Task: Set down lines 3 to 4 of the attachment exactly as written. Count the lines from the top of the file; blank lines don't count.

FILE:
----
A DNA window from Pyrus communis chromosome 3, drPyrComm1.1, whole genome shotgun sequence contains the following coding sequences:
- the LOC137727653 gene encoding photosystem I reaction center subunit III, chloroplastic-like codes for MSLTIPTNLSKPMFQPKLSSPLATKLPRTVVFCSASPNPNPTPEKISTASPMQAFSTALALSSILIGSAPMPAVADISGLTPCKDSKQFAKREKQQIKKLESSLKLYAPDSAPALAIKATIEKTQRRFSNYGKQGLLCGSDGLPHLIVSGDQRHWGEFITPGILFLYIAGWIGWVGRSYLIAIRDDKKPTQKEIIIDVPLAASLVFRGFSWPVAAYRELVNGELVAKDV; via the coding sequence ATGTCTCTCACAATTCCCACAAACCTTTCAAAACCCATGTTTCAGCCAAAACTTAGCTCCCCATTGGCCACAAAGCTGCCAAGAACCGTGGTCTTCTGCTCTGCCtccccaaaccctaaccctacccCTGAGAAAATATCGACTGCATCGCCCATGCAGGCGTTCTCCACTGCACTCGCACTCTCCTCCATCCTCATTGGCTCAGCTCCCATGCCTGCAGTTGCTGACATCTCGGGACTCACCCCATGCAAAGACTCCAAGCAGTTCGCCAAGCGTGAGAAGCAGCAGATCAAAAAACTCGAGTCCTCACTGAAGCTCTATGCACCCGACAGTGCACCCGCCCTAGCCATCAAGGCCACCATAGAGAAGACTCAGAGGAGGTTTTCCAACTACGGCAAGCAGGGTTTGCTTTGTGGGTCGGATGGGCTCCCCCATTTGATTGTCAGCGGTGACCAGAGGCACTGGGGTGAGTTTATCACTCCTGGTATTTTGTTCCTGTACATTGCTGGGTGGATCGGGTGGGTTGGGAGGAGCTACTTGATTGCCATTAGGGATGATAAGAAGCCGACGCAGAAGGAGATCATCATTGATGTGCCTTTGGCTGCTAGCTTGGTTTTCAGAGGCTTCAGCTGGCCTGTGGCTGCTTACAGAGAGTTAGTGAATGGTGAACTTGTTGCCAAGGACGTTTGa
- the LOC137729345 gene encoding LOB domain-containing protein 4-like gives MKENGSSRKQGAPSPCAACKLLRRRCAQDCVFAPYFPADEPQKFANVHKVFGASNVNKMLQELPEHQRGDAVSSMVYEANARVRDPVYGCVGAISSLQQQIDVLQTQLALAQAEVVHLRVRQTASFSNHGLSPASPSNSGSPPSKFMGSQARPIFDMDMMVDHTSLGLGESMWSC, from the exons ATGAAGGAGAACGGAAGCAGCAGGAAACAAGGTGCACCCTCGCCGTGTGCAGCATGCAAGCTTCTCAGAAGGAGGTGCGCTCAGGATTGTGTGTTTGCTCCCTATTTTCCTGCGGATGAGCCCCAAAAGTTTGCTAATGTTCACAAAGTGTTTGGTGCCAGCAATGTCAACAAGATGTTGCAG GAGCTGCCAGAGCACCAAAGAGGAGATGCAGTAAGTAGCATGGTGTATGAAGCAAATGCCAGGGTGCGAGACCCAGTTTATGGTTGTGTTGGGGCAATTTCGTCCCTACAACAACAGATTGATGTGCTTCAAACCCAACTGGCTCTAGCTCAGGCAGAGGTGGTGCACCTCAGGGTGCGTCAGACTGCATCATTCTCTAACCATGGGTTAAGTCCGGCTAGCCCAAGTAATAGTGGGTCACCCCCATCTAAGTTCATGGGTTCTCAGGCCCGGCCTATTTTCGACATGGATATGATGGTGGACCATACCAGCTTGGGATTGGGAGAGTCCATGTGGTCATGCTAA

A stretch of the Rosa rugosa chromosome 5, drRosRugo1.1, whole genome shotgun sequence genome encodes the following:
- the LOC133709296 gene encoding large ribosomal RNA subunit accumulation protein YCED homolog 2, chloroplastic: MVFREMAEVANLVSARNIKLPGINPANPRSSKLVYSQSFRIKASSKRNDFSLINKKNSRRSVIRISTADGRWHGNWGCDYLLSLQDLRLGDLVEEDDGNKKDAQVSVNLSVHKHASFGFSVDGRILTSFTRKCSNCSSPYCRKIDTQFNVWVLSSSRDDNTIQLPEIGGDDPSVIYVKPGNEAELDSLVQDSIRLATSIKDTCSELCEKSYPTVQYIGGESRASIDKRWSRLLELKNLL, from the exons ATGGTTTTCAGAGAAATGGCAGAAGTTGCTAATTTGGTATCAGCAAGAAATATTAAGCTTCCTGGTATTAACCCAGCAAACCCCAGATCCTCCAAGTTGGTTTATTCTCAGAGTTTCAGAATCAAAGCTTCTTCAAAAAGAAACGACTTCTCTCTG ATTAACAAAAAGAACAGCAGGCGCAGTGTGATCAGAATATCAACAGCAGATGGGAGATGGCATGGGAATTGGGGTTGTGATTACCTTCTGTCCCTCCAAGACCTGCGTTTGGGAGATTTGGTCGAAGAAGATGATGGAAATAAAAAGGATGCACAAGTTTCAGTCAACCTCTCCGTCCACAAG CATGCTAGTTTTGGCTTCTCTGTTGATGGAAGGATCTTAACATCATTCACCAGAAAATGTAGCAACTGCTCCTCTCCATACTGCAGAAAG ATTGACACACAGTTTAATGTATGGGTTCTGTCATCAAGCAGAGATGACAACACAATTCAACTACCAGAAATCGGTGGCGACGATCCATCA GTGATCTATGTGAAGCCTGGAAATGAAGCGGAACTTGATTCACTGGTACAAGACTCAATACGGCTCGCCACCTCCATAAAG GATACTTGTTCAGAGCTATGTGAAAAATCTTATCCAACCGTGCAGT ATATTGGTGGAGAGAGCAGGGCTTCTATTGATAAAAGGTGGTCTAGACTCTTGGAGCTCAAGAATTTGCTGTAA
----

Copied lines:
- the LOC137729345 gene encoding LOB domain-containing protein 4-like gives MKENGSSRKQGAPSPCAACKLLRRRCAQDCVFAPYFPADEPQKFANVHKVFGASNVNKMLQELPEHQRGDAVSSMVYEANARVRDPVYGCVGAISSLQQQIDVLQTQLALAQAEVVHLRVRQTASFSNHGLSPASPSNSGSPPSKFMGSQARPIFDMDMMVDHTSLGLGESMWSC, from the exons ATGAAGGAGAACGGAAGCAGCAGGAAACAAGGTGCACCCTCGCCGTGTGCAGCATGCAAGCTTCTCAGAAGGAGGTGCGCTCAGGATTGTGTGTTTGCTCCCTATTTTCCTGCGGATGAGCCCCAAAAGTTTGCTAATGTTCACAAAGTGTTTGGTGCCAGCAATGTCAACAAGATGTTGCAG GAGCTGCCAGAGCACCAAAGAGGAGATGCAGTAAGTAGCATGGTGTATGAAGCAAATGCCAGGGTGCGAGACCCAGTTTATGGTTGTGTTGGGGCAATTTCGTCCCTACAACAACAGATTGATGTGCTTCAAACCCAACTGGCTCTAGCTCAGGCAGAGGTGGTGCACCTCAGGGTGCGTCAGACTGCATCATTCTCTAACCATGGGTTAAGTCCGGCTAGCCCAAGTAATAGTGGGTCACCCCCATCTAAGTTCATGGGTTCTCAGGCCCGGCCTATTTTCGACATGGATATGATGGTGGACCATACCAGCTTGGGATTGGGAGAGTCCATGTGGTCATGCTAA

A stretch of the Rosa rugosa chromosome 5, drRosRugo1.1, whole genome shotgun sequence genome encodes the following: